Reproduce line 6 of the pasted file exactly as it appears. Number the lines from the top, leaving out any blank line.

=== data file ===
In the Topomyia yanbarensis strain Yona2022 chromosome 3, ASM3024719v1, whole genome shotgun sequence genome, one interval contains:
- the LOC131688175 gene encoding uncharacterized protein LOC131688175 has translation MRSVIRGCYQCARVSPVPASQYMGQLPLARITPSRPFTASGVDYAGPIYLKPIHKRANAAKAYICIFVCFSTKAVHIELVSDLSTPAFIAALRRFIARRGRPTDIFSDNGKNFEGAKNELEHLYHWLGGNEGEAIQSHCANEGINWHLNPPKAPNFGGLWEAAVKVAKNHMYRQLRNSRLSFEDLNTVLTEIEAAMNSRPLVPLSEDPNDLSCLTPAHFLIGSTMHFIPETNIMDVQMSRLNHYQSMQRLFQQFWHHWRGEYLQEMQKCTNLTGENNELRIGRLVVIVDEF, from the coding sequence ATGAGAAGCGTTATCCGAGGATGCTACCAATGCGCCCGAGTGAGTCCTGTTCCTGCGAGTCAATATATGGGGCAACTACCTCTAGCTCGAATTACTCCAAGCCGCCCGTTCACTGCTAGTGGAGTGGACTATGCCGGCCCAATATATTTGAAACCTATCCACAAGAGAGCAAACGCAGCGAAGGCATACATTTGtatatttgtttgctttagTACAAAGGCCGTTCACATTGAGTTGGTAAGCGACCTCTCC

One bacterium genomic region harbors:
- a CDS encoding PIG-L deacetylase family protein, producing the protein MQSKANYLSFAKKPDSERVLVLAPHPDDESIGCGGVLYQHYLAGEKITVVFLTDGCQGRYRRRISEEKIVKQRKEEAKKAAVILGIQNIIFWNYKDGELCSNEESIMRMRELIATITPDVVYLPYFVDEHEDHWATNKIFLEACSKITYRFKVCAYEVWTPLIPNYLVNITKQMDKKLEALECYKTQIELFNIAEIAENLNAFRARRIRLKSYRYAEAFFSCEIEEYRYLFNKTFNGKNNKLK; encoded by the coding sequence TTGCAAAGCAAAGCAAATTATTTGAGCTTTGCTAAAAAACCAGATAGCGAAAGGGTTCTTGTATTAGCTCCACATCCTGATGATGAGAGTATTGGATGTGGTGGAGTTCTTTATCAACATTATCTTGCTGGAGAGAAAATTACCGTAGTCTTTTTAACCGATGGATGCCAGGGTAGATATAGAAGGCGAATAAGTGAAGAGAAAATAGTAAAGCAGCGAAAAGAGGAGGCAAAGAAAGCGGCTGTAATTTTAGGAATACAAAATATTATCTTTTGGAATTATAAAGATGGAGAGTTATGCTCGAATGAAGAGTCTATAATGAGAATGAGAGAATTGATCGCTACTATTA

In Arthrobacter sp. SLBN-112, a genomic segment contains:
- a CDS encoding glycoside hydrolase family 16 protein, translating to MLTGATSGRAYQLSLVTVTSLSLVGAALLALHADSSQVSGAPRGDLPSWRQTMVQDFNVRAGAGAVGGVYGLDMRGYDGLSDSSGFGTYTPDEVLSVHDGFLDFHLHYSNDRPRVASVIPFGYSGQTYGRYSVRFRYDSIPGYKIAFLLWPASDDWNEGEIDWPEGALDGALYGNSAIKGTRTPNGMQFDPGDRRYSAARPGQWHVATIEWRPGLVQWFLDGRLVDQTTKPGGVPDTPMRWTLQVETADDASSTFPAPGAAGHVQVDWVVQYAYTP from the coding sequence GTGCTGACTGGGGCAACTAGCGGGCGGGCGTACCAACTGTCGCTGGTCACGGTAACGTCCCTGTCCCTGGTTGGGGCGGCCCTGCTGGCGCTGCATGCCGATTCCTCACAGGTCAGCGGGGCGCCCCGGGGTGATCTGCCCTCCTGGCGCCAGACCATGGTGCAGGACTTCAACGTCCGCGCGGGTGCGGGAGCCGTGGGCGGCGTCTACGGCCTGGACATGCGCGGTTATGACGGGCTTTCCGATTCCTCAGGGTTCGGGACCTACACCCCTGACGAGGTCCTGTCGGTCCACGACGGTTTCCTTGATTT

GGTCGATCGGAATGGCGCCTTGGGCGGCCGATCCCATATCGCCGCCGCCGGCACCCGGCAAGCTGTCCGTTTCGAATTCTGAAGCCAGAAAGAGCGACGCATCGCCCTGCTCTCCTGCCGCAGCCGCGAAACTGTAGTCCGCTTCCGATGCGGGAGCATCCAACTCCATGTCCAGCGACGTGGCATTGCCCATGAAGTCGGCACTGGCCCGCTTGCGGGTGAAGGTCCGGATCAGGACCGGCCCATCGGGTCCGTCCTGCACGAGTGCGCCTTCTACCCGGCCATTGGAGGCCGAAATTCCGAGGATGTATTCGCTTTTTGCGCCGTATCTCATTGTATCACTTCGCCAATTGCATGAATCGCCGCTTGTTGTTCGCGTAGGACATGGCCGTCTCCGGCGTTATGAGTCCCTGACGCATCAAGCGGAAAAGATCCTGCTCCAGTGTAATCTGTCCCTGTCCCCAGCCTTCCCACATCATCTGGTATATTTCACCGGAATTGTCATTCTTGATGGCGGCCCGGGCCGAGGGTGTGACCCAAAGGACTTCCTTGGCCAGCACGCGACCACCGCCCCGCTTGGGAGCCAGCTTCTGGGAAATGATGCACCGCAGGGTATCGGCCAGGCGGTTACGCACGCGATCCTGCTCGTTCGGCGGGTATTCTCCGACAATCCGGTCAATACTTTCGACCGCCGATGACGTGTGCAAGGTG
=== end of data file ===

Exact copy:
- a CDS encoding glycoside hydrolase family 16 protein, translating to MLTGATSGRAYQLSLVTVTSLSLVGAALLALHADSSQVSGAPRGDLPSWRQTMVQDFNVRAGAGAVGGVYGLDMRGYDGLSDSSGFGTYTPDEVLSVHDGFLDFHLHYSNDRPRVASVIPFGYSGQTYGRYSVRFRYDSIPGYKIAFLLWPASDDWNEGEIDWPEGALDGALYGNSAIKGTRTPNGMQFDPGDRRYSAARPGQWHVATIEWRPGLVQWFLDGRLVDQTTKPGGVPDTPMRWTLQVETADDASSTFPAPGAAGHVQVDWVVQYAYTP from the coding sequence GTGCTGACTGGGGCAACTAGCGGGCGGGCGTACCAACTGTCGCTGGTCACGGTAACGTCCCTGTCCCTGGTTGGGGCGGCCCTGCTGGCGCTGCATGCCGATTCCTCACAGGTCAGCGGGGCGCCCCGGGGTGATCTGCCCTCCTGGCGCCAGACCATGGTGCAGGACTTCAACGTCCGCGCGGGTGCGGGAGCCGTGGGCGGCGTCTACGGCCTGGACATGCGCGGTTATGACGGGCTTTCCGATTCCTCAGGGTTCGGGACCTACACCCCTGACGAGGTCCTGTCGGTCCACGACGGTTTCCTTGATTT